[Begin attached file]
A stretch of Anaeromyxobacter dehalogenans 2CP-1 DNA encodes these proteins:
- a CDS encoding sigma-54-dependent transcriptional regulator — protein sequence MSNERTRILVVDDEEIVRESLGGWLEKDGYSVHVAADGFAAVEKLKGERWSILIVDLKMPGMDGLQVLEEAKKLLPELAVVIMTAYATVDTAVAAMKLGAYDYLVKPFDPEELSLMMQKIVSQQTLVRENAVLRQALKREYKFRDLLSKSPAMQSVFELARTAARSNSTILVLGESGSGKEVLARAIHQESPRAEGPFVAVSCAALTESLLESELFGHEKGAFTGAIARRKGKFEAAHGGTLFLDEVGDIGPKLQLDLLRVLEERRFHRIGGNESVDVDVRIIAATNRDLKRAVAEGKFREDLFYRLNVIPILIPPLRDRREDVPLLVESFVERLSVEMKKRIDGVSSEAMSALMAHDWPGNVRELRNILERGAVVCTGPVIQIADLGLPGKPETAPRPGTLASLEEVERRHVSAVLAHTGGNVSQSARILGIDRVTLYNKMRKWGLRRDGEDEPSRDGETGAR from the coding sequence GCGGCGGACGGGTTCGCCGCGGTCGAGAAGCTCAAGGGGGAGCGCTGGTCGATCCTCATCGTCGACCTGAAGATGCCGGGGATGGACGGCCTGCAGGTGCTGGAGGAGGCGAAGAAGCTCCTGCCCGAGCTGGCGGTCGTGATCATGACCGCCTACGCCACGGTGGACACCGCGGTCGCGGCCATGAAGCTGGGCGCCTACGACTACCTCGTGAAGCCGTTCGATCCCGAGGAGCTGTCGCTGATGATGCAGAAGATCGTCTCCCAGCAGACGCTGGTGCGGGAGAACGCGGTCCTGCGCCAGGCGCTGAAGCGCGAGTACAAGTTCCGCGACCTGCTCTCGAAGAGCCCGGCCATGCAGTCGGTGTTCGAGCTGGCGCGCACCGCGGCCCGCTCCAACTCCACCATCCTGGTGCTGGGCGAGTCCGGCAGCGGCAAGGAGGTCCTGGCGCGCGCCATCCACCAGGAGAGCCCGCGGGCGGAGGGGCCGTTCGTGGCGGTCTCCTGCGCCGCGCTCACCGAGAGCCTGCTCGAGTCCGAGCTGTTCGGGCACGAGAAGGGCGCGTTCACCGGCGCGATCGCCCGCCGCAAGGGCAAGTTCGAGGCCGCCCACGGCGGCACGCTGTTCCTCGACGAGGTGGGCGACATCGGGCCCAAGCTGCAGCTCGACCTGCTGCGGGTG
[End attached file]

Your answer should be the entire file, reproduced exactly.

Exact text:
A stretch of Anaeromyxobacter dehalogenans 2CP-1 DNA encodes these proteins:
- a CDS encoding sigma-54-dependent transcriptional regulator — protein sequence MSNERTRILVVDDEEIVRESLGGWLEKDGYSVHVAADGFAAVEKLKGERWSILIVDLKMPGMDGLQVLEEAKKLLPELAVVIMTAYATVDTAVAAMKLGAYDYLVKPFDPEELSLMMQKIVSQQTLVRENAVLRQALKREYKFRDLLSKSPAMQSVFELARTAARSNSTILVLGESGSGKEVLARAIHQESPRAEGPFVAVSCAALTESLLESELFGHEKGAFTGAIARRKGKFEAAHGGTLFLDEVGDIGPKLQLDLLRVLEERRFHRIGGNESVDVDVRIIAATNRDLKRAVAEGKFREDLFYRLNVIPILIPPLRDRREDVPLLVESFVERLSVEMKKRIDGVSSEAMSALMAHDWPGNVRELRNILERGAVVCTGPVIQIADLGLPGKPETAPRPGTLASLEEVERRHVSAVLAHTGGNVSQSARILGIDRVTLYNKMRKWGLRRDGEDEPSRDGETGAR from the coding sequence GCGGCGGACGGGTTCGCCGCGGTCGAGAAGCTCAAGGGGGAGCGCTGGTCGATCCTCATCGTCGACCTGAAGATGCCGGGGATGGACGGCCTGCAGGTGCTGGAGGAGGCGAAGAAGCTCCTGCCCGAGCTGGCGGTCGTGATCATGACCGCCTACGCCACGGTGGACACCGCGGTCGCGGCCATGAAGCTGGGCGCCTACGACTACCTCGTGAAGCCGTTCGATCCCGAGGAGCTGTCGCTGATGATGCAGAAGATCGTCTCCCAGCAGACGCTGGTGCGGGAGAACGCGGTCCTGCGCCAGGCGCTGAAGCGCGAGTACAAGTTCCGCGACCTGCTCTCGAAGAGCCCGGCCATGCAGTCGGTGTTCGAGCTGGCGCGCACCGCGGCCCGCTCCAACTCCACCATCCTGGTGCTGGGCGAGTCCGGCAGCGGCAAGGAGGTCCTGGCGCGCGCCATCCACCAGGAGAGCCCGCGGGCGGAGGGGCCGTTCGTGGCGGTCTCCTGCGCCGCGCTCACCGAGAGCCTGCTCGAGTCCGAGCTGTTCGGGCACGAGAAGGGCGCGTTCACCGGCGCGATCGCCCGCCGCAAGGGCAAGTTCGAGGCCGCCCACGGCGGCACGCTGTTCCTCGACGAGGTGGGCGACATCGGGCCCAAGCTGCAGCTCGACCTGCTGCGGGTG